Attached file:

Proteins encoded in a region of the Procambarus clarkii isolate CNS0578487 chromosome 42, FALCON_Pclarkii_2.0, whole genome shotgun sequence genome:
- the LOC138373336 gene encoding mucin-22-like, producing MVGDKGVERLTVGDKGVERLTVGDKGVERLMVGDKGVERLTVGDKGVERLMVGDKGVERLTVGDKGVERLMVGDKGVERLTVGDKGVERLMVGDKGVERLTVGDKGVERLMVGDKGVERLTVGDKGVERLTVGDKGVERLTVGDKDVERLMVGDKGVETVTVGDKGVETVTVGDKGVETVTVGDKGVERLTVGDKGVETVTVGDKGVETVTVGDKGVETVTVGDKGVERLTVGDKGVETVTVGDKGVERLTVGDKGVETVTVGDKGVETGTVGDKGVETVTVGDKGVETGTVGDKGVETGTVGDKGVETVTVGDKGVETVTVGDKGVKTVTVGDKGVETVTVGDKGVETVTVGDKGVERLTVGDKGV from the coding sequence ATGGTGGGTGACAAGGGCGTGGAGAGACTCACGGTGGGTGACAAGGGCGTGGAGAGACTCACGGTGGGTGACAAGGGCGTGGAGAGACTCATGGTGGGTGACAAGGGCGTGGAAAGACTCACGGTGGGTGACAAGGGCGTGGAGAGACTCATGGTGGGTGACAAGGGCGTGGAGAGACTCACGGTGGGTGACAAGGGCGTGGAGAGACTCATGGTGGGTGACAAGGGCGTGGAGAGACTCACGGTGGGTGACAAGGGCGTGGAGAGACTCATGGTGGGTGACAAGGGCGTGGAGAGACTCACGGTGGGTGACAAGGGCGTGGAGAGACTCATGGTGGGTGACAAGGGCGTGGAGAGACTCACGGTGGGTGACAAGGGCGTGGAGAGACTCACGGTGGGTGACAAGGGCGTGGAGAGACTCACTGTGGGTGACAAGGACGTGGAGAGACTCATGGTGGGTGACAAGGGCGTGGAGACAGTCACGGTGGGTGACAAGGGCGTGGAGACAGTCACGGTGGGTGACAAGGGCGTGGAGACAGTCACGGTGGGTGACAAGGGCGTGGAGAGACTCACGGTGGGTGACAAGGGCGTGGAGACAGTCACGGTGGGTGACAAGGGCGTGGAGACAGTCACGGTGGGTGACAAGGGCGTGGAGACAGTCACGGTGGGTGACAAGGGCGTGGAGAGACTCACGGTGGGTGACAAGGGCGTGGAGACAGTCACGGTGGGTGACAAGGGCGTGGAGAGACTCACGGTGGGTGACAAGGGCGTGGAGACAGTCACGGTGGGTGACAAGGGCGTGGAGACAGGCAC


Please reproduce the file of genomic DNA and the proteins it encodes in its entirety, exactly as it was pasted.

Proteins encoded in a region of the Procambarus clarkii isolate CNS0578487 chromosome 42, FALCON_Pclarkii_2.0, whole genome shotgun sequence genome:
- the LOC138373336 gene encoding mucin-22-like, producing MVGDKGVERLTVGDKGVERLTVGDKGVERLMVGDKGVERLTVGDKGVERLMVGDKGVERLTVGDKGVERLMVGDKGVERLTVGDKGVERLMVGDKGVERLTVGDKGVERLMVGDKGVERLTVGDKGVERLTVGDKGVERLTVGDKDVERLMVGDKGVETVTVGDKGVETVTVGDKGVETVTVGDKGVERLTVGDKGVETVTVGDKGVETVTVGDKGVETVTVGDKGVERLTVGDKGVETVTVGDKGVERLTVGDKGVETVTVGDKGVETGTVGDKGVETVTVGDKGVETGTVGDKGVETGTVGDKGVETVTVGDKGVETVTVGDKGVKTVTVGDKGVETVTVGDKGVETVTVGDKGVERLTVGDKGV from the coding sequence ATGGTGGGTGACAAGGGCGTGGAGAGACTCACGGTGGGTGACAAGGGCGTGGAGAGACTCACGGTGGGTGACAAGGGCGTGGAGAGACTCATGGTGGGTGACAAGGGCGTGGAAAGACTCACGGTGGGTGACAAGGGCGTGGAGAGACTCATGGTGGGTGACAAGGGCGTGGAGAGACTCACGGTGGGTGACAAGGGCGTGGAGAGACTCATGGTGGGTGACAAGGGCGTGGAGAGACTCACGGTGGGTGACAAGGGCGTGGAGAGACTCATGGTGGGTGACAAGGGCGTGGAGAGACTCACGGTGGGTGACAAGGGCGTGGAGAGACTCATGGTGGGTGACAAGGGCGTGGAGAGACTCACGGTGGGTGACAAGGGCGTGGAGAGACTCACGGTGGGTGACAAGGGCGTGGAGAGACTCACTGTGGGTGACAAGGACGTGGAGAGACTCATGGTGGGTGACAAGGGCGTGGAGACAGTCACGGTGGGTGACAAGGGCGTGGAGACAGTCACGGTGGGTGACAAGGGCGTGGAGACAGTCACGGTGGGTGACAAGGGCGTGGAGAGACTCACGGTGGGTGACAAGGGCGTGGAGACAGTCACGGTGGGTGACAAGGGCGTGGAGACAGTCACGGTGGGTGACAAGGGCGTGGAGACAGTCACGGTGGGTGACAAGGGCGTGGAGAGACTCACGGTGGGTGACAAGGGCGTGGAGACAGTCACGGTGGGTGACAAGGGCGTGGAGAGACTCACGGTGGGTGACAAGGGCGTGGAGACAGTCACGGTGGGTGACAAGGGCGTGGAGACAGGCAC